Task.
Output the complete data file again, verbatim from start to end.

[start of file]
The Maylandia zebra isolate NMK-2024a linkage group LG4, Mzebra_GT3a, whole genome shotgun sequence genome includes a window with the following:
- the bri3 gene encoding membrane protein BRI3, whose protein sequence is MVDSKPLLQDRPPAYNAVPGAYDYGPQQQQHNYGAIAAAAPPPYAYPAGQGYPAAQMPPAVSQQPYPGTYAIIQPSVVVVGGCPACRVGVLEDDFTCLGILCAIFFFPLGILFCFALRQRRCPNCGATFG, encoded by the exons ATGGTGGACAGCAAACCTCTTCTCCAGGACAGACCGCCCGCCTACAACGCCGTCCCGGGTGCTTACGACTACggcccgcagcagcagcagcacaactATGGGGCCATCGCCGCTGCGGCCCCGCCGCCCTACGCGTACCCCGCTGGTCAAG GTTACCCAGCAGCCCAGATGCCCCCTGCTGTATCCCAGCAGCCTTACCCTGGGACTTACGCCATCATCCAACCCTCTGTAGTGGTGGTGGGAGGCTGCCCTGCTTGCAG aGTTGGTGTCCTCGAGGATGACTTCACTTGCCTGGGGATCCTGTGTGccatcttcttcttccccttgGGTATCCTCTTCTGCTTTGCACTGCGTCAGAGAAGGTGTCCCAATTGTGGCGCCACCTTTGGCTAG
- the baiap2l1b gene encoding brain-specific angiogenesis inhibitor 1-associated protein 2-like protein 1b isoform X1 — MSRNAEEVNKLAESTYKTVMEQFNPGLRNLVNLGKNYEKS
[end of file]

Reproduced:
The Maylandia zebra isolate NMK-2024a linkage group LG4, Mzebra_GT3a, whole genome shotgun sequence genome includes a window with the following:
- the bri3 gene encoding membrane protein BRI3, whose protein sequence is MVDSKPLLQDRPPAYNAVPGAYDYGPQQQQHNYGAIAAAAPPPYAYPAGQGYPAAQMPPAVSQQPYPGTYAIIQPSVVVVGGCPACRVGVLEDDFTCLGILCAIFFFPLGILFCFALRQRRCPNCGATFG, encoded by the exons ATGGTGGACAGCAAACCTCTTCTCCAGGACAGACCGCCCGCCTACAACGCCGTCCCGGGTGCTTACGACTACggcccgcagcagcagcagcacaactATGGGGCCATCGCCGCTGCGGCCCCGCCGCCCTACGCGTACCCCGCTGGTCAAG GTTACCCAGCAGCCCAGATGCCCCCTGCTGTATCCCAGCAGCCTTACCCTGGGACTTACGCCATCATCCAACCCTCTGTAGTGGTGGTGGGAGGCTGCCCTGCTTGCAG aGTTGGTGTCCTCGAGGATGACTTCACTTGCCTGGGGATCCTGTGTGccatcttcttcttccccttgGGTATCCTCTTCTGCTTTGCACTGCGTCAGAGAAGGTGTCCCAATTGTGGCGCCACCTTTGGCTAG
- the baiap2l1b gene encoding brain-specific angiogenesis inhibitor 1-associated protein 2-like protein 1b isoform X1 — MSRNAEEVNKLAESTYKTVMEQFNPGLRNLVNLGKNYEKS